Memorandum in Strong Support - S.5175-B (O'Mara)

S.5175-B (O’Mara) – AN ACT to amend the public lands law, in relation to the authority to     grant property rights


The Independent Power Producers of New York, Inc. (IPPNY) is a trade association representing companies involved in the development of electric generating facilities, the generation, sale, and marketing of electric power, and the development of natural gas facilities in the State of New York. IPPNY Member companies produce approximately 75 percent of New York’s electric power by utilizing cutting-edge technologies and a diversity of fuel types at facilities within this state, such as wind, hydro, cogeneration, nuclear, coal, oil, landfill gas, natural gas, and biomass.


IPPNY strongly supports S.5175-B (O’Mara). The bill would prohibit the Office of General Services (OGS) from leasing, or granting rights or easements to, the beds of Lake Champlain and the Hudson River to any company, any municipal entity, or any other legal entity to lay a new electric transmission line, including, but not limited to, a high voltage direct current electric transmission line, that: connects a location outside of the United States to a location within New York; is not a merchant transmission line; and does not allow both existing and new in-state power plants, including renewable energy generation facilities, to connect into the new transmission line. The authority of the OGS Commissioner to grant rights and easements to lands under water, such as the land under Lake Champlain and the Hudson River, should be used for projects that benefit the State as a whole, such as transmission lines that provide access to electric generating facilities in New York. Importing electricity over new transmission lines, which originate outside the United States and bypass existing and new electric generating facilities (including renewable resources) in New York, does not sufficiently encourage employment opportunities or economic development in this state.


The construction of transmission and generation facilities in New York maximizes the State’s energy system reliability and also greatly benefits local communities. These facilities bring value to New York through tax revenues, creating jobs, and fostering economic development. OGS’s authority to lease state property should not be used to enable projects that would import power from another country in the manner under this bill, thus passing through communities in New York without providing the kinds of benefits that energy infrastructure located within the State provides.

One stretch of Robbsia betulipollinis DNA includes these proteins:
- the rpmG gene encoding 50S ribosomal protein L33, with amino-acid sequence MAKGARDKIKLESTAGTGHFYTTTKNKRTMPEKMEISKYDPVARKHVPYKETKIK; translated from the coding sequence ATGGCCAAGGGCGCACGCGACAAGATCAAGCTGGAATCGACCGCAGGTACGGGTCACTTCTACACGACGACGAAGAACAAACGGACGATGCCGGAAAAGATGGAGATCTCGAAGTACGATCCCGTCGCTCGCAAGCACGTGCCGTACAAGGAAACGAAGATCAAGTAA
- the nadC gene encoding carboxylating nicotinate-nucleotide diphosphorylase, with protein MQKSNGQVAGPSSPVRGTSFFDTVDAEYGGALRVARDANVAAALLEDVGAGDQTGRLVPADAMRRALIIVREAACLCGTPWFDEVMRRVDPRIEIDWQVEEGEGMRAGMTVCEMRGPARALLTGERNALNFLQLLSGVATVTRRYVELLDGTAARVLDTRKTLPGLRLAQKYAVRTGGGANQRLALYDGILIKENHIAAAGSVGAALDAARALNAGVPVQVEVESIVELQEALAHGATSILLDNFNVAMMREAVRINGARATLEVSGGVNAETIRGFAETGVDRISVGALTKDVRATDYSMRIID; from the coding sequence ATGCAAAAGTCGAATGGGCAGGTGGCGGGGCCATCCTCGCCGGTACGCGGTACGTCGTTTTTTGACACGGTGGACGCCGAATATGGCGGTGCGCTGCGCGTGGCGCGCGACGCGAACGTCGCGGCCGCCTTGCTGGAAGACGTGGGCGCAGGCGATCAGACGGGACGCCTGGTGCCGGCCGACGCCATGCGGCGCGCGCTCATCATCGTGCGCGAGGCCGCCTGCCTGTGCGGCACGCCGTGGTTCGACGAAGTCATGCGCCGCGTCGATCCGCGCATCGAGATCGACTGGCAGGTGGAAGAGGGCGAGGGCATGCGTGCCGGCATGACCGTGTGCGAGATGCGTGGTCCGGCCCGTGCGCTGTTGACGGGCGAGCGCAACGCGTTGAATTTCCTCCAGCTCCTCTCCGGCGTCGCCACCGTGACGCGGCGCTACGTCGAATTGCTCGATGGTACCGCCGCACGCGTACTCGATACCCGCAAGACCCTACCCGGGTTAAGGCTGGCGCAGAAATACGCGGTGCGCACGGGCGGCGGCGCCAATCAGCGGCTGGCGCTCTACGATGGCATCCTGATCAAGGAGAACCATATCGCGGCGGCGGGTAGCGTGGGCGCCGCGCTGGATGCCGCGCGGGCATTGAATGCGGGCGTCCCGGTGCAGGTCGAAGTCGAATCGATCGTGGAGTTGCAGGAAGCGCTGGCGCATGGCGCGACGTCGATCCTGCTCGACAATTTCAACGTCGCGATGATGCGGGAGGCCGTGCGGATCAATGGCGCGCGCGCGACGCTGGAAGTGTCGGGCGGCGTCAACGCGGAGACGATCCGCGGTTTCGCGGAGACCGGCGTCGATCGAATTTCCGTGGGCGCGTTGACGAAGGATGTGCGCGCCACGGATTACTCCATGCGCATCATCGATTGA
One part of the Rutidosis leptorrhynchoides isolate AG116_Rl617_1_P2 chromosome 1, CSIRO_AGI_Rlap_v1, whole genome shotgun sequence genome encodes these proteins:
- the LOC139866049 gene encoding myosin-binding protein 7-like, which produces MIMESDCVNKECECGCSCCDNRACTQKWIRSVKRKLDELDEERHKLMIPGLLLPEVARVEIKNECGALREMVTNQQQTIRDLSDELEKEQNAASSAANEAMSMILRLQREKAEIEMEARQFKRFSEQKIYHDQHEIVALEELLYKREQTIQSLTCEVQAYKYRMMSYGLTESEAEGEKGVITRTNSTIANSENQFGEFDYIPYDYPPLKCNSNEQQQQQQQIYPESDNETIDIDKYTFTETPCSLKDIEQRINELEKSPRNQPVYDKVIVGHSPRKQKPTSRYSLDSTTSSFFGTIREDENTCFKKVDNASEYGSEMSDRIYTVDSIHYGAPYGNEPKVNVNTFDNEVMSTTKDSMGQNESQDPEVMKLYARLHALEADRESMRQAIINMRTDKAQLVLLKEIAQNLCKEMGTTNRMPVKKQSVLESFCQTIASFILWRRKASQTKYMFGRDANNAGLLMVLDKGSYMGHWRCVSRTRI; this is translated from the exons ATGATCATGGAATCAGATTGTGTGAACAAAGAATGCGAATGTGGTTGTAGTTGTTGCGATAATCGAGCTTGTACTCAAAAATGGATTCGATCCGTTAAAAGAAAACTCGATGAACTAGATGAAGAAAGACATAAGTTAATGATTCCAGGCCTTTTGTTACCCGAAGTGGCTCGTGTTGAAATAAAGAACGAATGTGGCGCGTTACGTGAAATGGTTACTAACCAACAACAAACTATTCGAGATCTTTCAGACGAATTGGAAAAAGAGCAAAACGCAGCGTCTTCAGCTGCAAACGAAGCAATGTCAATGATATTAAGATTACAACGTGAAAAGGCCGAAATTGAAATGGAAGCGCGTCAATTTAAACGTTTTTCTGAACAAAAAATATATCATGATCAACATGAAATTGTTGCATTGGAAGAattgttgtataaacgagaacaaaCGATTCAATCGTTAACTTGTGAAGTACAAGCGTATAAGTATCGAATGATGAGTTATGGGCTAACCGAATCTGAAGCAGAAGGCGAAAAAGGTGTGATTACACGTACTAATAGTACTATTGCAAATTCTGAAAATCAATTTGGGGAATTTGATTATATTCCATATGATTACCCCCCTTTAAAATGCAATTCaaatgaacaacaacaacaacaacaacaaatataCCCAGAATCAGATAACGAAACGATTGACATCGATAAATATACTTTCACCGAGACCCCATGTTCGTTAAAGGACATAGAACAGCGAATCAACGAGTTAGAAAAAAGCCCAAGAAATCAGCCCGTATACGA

Independent power producers in this state employ over 10,000 workers and have invested over $10 billion in private energy infrastructure development in New York; they also pay annual taxes of more than $600 million and provide more than $50 million to their communities. If the importation of power across the transmission lines, which are the focus of this bill, was to be increased, hundreds of well-paying, essential jobs for New York’s workforce would be put at substantial risk, and the contributions of millions of dollars of property taxes for, and other payments to, localities made by New York’s power plant owners would be jeopardized.


Transmission lines that bypass existing and new electric generating facilities in the State discourage the building of new generating facilities in New York, especially renewable energy resources needed to meet the requirements of the State’s Clean Energy Standard (CES). The CES mandates that electricity consumers fund the development of new renewable resources, including new hydroelectric facilities with no new impoundments built after January 1, 2015, to meet the goal that renewable generation provide 50 percent of the electricity consumed in the state by 2030 (50 by 30 goal). Most of the electricity that could be transmitted across a transmission line originating in Canada that would be laid under Lake Champlain and the Hudson River is generated by large scale hydroelectric facilities with impoundments and would not meet - and would harm the ability to meet - the 50 by 30 goal because those types of imports would displace electricity generated by qualifying renewable generation in New York and discourage the development of such resources.

Transmission lines, which are the subject of this bill, also would reduce the economics of existing generating facilities within the State to repower and to reduce emissions further. Additionally, such lines would inhibit the construction of new, or the rebuilding of existing, transmission lines to transmit energy generated in New York State to where it is needed, such as from Upstate to Downstate. Multiple in-state power and transmission projects have been completed, are planned, and currently are under development, and these resources are capable of meeting the State’s power needs and replacing the entirety of Indian Point Energy Center’s capacity by or near 2021, when the facility is slated to close.


For the reasons stated above, IPPNY strongly supports S.5175-B (O’Mara).

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